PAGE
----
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Direct Blood PCR Detects Thromboembolism-Associated Mutations

By Labmedica International staff writers
Posted on 11 Feb 2019
Routine genetic testing is recommended in several clinical circumstances, particularly in patients with venous thrombosis at younger age, a strong family history of thrombotic disease, or in women with a history of venous thrombosis during pregnancy.

Proven Factor V Leiden and prothrombin mutations are the major inherited risk factors of venous thromboembolism manifested as deep venous thrombosis or pulmonary embolism and have been further associated with a higher risk of myocardial infarction, stroke, and miscarriage.

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An international team of scientists working with the Vorarlberg Institute for Vascular Investigation and Treatment (VIVIT, Feldkirch, Austria) evaluated the impact of blood on the performance of the DirectBlood Genotyping PCR Kit and in-house assays using whole blood and extracted genomic DNA as substrates and the reliability of their direct blood PCR protocol by re-genotyping over 200 blood samples from patients who previously underwent routine Factor V Leiden (F5 c.1691G>A; p.R506Q; rs6025) and prothrombin (F2) c.20210G>A (rs1799963) genotyping.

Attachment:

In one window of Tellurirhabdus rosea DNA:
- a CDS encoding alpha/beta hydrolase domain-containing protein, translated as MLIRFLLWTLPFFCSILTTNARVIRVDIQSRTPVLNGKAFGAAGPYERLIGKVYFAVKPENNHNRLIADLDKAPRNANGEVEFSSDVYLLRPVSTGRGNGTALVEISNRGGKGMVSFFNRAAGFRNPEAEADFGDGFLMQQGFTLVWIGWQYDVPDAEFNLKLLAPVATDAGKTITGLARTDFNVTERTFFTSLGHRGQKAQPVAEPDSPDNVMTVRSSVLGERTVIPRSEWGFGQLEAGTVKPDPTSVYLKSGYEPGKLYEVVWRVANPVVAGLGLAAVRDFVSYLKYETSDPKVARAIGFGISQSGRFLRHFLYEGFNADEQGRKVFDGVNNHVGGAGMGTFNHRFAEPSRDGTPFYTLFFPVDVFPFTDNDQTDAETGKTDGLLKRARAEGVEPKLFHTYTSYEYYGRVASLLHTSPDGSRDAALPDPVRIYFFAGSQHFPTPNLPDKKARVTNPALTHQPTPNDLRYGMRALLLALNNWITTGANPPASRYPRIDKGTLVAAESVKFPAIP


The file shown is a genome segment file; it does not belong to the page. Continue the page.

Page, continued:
TaqMan probe based genotyping assays were designed to detect the F5 c.1691G>A (p.R506Q) and F2 20210G>A mutations. Each genotyping assay includes a pair of PCR primers flanking the respective genetic variation and two allele-specific TaqMan probes containing Locked Nucleic Acids (LNAs) and distinct fluorescent reporter dyes to detect the specific mutation. PCR was performed and undiluted genomic DNA was used to compare the performance of the DirectBlood Genotyping PCR Kit using different substrates. All TaqMan PCRs were carried out on a LightCycler 480 Real-Time PCR System.

The team reported that PCRs using undiluted genomic DNA samples as substrates showed stronger fluorescence signals compared to whole blood samples most probably reflecting different amounts of input DNA. However, all genotypes from direct blood PCR could be called automatically and were in 100% concordance with those using genomic DNA as substrate in PCR. Mutation analysis of 205 whole blood samples showed a negligible PCR dropout rate (one in 410 reactions) and were in 100% concordance with results obtained by conventional genotyping.

The authors concluded that they had established a reliable protocol for the detection of F5 c.1691G>A (p.R506Q) and F2 c.20210G>A mutations directly from whole blood saving costs and time. The described method is easily reproducible in every laboratory with real-time PCR technology and may therefore assist the clinician in the diagnosis of inherited venous thrombosis. The study was published on the January 2019 issue of the journal Clinica Chimica Acta.

Related Links:
Vorarlberg Institute for Vascular Investigation and Treatment


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